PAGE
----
I keep hearing a tremendous amount of press about "Greening your Halloween", but it seems like the take home message from the news has been "No Candy - Cheap Plastic Crappy Toys Instead". At least this is how it has been reported to me from people reading these news pieces. How green is that message?
Now, I know this isn't the actual message organizations like The Nature Conservancy are promoting, but it's what people who hear about it seem to bring away from it.
On the other hand, suggested food alternatives are either expensive (and not realistic if you get upwards of 100 kids like we do), seemingly dangerous (open packaging like raisins that parents will throw away thinking their kids will get poisoned or worse), or, frankly, inedible (tea?). What child is going to be gleeful at a bag of fruit leathers, raisins and organic fruit drink boxes? Throw in a sandwich and call it school lunch.
Unless every house hands out these kinds of everyday "treats", these well meaning handouts will be ignored or, even worse, thrown in the trash. So much for green.
As for the toy alternatives, the same problem arises. Most eco-friendly toys are expensive and unaffordable for most households. The affordable toys are cheap plastic that are "Hecho en China" and aren't exactly green. Even if you could afford a boatload of recycled pencils, shells (are these sustainable?) and hand-hewn wooden trinkets, are these toys that kids want?
Again, will they end up ignored and eventually thrown in the trash? Most kids are too polite to look at your selection and refuse to take anything, whether they want it or not. So, while I totally applaud the intent behind all this, I really don't see this as a real, green solution.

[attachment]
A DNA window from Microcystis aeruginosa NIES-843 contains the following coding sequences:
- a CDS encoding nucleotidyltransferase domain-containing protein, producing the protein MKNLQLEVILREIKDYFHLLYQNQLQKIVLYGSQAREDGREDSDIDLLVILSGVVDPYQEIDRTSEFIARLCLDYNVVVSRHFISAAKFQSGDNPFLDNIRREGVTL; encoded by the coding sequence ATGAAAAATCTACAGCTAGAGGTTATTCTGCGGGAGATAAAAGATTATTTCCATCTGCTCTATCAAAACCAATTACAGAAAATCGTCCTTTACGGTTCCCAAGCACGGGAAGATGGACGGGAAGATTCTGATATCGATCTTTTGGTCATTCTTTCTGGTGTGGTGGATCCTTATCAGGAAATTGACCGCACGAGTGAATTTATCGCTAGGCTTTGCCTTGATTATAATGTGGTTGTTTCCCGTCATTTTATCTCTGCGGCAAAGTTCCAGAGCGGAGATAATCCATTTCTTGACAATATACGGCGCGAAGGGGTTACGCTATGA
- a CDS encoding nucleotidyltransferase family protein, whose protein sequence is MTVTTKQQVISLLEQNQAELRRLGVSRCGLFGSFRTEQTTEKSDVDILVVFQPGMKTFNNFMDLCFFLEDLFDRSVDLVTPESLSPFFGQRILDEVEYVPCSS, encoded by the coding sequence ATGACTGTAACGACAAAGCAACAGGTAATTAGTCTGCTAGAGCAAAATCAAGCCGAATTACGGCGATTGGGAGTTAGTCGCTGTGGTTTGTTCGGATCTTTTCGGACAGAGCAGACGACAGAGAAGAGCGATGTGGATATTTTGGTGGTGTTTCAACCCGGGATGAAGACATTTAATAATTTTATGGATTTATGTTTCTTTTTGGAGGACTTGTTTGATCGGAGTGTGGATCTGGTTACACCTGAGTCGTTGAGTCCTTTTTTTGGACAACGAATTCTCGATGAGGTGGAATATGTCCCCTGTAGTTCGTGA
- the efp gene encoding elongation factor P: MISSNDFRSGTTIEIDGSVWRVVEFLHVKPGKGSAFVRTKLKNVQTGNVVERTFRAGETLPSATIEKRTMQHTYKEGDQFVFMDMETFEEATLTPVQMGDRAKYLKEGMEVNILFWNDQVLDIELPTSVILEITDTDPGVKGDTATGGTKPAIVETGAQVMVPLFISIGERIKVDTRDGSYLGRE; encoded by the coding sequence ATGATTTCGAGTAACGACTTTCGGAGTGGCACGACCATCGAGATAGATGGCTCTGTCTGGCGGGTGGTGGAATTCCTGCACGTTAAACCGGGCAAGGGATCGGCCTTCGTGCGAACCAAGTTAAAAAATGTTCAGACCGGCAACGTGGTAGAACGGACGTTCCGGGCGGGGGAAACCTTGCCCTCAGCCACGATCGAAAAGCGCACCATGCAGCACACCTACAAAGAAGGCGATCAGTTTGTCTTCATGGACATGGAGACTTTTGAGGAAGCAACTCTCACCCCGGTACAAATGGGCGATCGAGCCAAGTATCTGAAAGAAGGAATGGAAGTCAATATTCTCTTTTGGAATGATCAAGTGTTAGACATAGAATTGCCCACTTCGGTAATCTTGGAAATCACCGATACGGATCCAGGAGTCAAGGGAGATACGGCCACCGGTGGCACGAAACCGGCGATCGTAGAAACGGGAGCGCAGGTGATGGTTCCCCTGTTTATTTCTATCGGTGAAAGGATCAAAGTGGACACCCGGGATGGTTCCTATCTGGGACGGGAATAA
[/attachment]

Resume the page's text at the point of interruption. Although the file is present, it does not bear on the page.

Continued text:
Here's my take on it - maybe mixing in some of the "greener" items with standard ole candy and let the kids decide. I ended up putting in some alternatives last year, mostly because I was running out of candy and went through the cabinets looking for additional treats. I was quite amazed at how a couple of kids chose the 100% fruit juice gummies and some PediaSure nutrition bars my mom bought (yes, I was desperate) over the remaining candy.
Obviously, there are the exceptions. This year I'll huck in some Halloween pencils for sport and see what happens. It would be fun to do a more statistically useful study, but my sample would only represent my neighborhood and probably wouldn't tell anyone much of anything. I suspect the non-candy choosers would be in the minority.
I remember being a kid and mentally planning, even while I was still out trick-or-treating, to toss all the mealy apples, popcorn balls and other things I didn't like. I don't want to inflict the same waste on a new generation of kids.
What are the rest of you guys doing about Halloween? Do you have any suggestions? And, I'm not looking for the "turn off the lights and hope your house doesn't get egged" alternatives.